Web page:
I mustered up all the pennies I could find from beneath my couch cushions and took my man out for a sensational Christmas/Valentine’s (and every other holiday for the next couple months) meal at Frasca in Boulder–arguably the best restaurant at this time in the entire state. Of course, that is subjective, but ask the most serious Colorado foodies and it will likely be the majority response you glean.
The four course meal featured the wines, pairings and newly published book by Rajat Parr–a highly reputable sommelier whom currently heads the wine program for Michael Mina’s Restaurant Group. I could prattle on about the exciting new renovations, the breathtaking kitchen, the exceptional service and unforgettable pairings (okay, actually, that’s a lie, as I am incapable of staying away from the real context for wine)… But I would rather hold your attention long enough to explore Parr’s private label from Santa Barbara, California: Parr Selections. These wines were the perfect way to invigorate my intention to explore domestic wine, for they truly were remarkable.
We began with his 08 Sanford Benedict Chardonnay. On the nose, I was able to find rich lemon curd, toasted almond, Burgundian fungal qualities and a comforting amount of California butter (certainly not a ‘take me to the movies’ dose, however). The oak treatment wouldn’t allow that to occur, really, as it sees mostly neutral barrel and only 25% new French oak.
It was a wine that Bobby Stuckey, owner and Master Sommelier, perfectly described with one word: tension.
For all the lavish characteristics apparent on the rim, it was surprisingly zesty on the palate, acid turning on the water works within my mouth. The finish, however, ended on a creamy, leesy note–a perfectly pulsed paradox that only had me anxious to try it again. There couldn’t have been a better pairing than with the ‘Polenta Integrale’–an elegantly textured polenta decorated with chunks of squash, citrus-kissed leaves of a brussel sprout and specks of black truffle. As you might imagine, this combination tempered the angular acidity but worked to penetrate the creamy polenta, wilst leveling the fungal notes on the nose and introducing a wealth of tropical qualities instead. It was a very inspiring combination full of variety and intrigue.
The next was the 08 Parr Selections Pinot Noir ‘Argent’, a more-delicate-than-most Pinot Noir that was more reminiscent of France than California. But to be frank, it wasn’t even so much Burgundian in style as it was alpine in nature, such as Savoie, Alsace or even like Pinots from the Swiss region of Valais. Sniffing it out, I honestly was taken back to the very familiar scent of just a couple weeks prior: Christmas. Piney notes of the evergreen, holly , clove and cinnamon spice came to the surface. It almost had a sappy quality to the scent. Paired with the ‘Lasagnette’ stuffed with shredded farm fresh poularde (kind of like the veal of hen, as it has been spayed to delay maturity and promote fattening, though no tying down and force-feeding from what I could find) and wild mushrooms a bed a splash of balsamic vinegar, the wine was scarcely changed. This Pinot Noir held its character and stubbornly held on to Christmas, even if the colored lights were coming down around it.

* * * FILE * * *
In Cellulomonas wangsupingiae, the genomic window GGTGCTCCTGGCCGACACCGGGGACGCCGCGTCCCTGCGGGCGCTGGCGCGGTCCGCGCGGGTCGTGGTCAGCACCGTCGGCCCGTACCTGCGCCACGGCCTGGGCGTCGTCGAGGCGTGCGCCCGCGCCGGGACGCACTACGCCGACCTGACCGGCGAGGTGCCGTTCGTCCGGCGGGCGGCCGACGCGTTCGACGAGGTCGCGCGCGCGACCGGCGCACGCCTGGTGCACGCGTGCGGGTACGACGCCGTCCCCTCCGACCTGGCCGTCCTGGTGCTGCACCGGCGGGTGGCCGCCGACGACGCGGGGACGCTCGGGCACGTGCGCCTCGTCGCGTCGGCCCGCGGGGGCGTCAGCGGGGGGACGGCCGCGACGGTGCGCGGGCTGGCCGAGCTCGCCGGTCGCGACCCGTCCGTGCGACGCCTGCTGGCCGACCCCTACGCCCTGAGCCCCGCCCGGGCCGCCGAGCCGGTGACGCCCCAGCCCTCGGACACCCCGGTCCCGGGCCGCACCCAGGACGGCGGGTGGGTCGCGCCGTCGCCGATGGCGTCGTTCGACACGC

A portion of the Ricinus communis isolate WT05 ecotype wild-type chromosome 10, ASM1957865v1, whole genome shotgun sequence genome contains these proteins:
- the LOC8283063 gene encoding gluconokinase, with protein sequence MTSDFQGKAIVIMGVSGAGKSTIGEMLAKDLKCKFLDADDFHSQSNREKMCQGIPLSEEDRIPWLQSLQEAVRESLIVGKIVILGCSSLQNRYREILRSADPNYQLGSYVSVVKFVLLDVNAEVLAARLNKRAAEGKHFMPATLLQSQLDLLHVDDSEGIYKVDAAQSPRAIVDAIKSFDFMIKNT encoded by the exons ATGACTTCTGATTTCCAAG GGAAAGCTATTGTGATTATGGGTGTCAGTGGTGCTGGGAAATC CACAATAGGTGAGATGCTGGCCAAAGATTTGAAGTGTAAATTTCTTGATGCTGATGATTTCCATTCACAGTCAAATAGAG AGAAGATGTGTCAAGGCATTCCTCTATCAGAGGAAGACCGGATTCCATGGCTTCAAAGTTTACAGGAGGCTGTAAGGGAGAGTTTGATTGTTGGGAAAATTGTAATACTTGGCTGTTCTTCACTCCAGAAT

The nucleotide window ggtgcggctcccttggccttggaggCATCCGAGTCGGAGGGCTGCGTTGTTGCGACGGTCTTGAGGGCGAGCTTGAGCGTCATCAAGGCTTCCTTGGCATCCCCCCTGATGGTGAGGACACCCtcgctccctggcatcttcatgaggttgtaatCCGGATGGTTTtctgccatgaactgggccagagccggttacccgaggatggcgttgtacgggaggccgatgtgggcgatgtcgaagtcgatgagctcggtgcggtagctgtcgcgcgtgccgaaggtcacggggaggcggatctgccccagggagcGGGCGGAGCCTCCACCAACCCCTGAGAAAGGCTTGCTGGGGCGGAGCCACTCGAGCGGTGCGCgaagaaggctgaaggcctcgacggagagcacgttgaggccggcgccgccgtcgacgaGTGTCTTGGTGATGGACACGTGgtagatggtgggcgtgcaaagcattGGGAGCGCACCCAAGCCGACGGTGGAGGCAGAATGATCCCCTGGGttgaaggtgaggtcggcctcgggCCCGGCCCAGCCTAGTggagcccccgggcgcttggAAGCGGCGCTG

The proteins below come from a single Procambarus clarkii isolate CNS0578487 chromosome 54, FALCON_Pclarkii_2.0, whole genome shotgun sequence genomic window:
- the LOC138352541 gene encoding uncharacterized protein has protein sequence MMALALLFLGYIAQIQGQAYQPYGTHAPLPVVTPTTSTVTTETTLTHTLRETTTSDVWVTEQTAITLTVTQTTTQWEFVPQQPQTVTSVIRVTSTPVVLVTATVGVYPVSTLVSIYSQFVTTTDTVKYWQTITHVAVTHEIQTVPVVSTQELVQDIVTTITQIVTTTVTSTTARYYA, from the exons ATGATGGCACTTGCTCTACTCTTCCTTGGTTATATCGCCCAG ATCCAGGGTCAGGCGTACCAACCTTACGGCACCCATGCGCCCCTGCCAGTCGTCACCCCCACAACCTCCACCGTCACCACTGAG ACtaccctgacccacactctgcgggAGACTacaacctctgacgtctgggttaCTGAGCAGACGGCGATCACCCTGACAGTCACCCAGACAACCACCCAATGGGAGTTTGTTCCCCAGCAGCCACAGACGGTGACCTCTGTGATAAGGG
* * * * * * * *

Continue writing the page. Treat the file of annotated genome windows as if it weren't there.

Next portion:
The final wine was the 2006 Parr Selections Syrah ‘Purisima Mountain’. This was, with no hyperbole, the best Syrah I have yet had from California. Just watching as it was being poured in my glass, I could tell it was not going to be an inky, jammy, in-your-face style. It wore not purple, rather a garnet hue. It was lighter than most Cali Syrahs–more akin to a fuller Pinot in body. It almost smelled of Cornas. It stressed not the gaminess you sometimes find in a powerful northern Rhone Syrah, but instead the more delicate aromatics of dark forest flowers, savory herbs, bay leaf, dry dirt and spice. The tannins were stiff and vocal but not obnoxious. The mid-palate and finish delivered layers of tea leaf, herbs, anise and mint. It was truly stunning.
With the ‘Manzo alla Brace’, or beef ribeye atop a smattering of fingerling potatoes and red beets, the flavors of the Syrah only were more pronounced and ripe. Neither spoke above the other. They were comfortable together. Overall, great first date on my palate.
Dinner was followed by the best dessert I have had in a long time: ‘Crostata di Pompelmo Rosso Rubino’, or ruby red grapefruit and almond frangipane on top of the best flippin’ tort shell ever made with a dollop of house-made frozen yogurt. Clean, fresh and virtually guilt-free, considering…
Many people think Frasca can be a bit prohibitive with their pricing. It’s true. You could go all out…if you wanted to. With their wine list and menu options, you could pull out all the stops and go for broke. But they still make great efforts to make their restaurant accessible to all. It started out as a neighborhood fine dining Italian eatery with an emphasis on Friulian cuisine, and although the space has seen renovations, their mission is still the same.
I recommend checking them out on a Monday night if you’ve never been. They offer a four-course meal for $45, often featuring a special guest, region or producer and incorporating fresh, local ingredients from nearby farmers. You have the option to pair these courses with their modestly priced suggested tasting flight or select a bottle of your own from their extensive list.
It’s a memorable experience every time that I am lucky enough to go.
And so, I am really looking forward to this ‘explorations of domestic wine’ thing. If this dinner were an indication, I would say there are many more positive blogs to follow… And no, these weren’t break the bank wines, either. I looked them up online and it seemed they are priced at roughly $40. A steal if you ask me.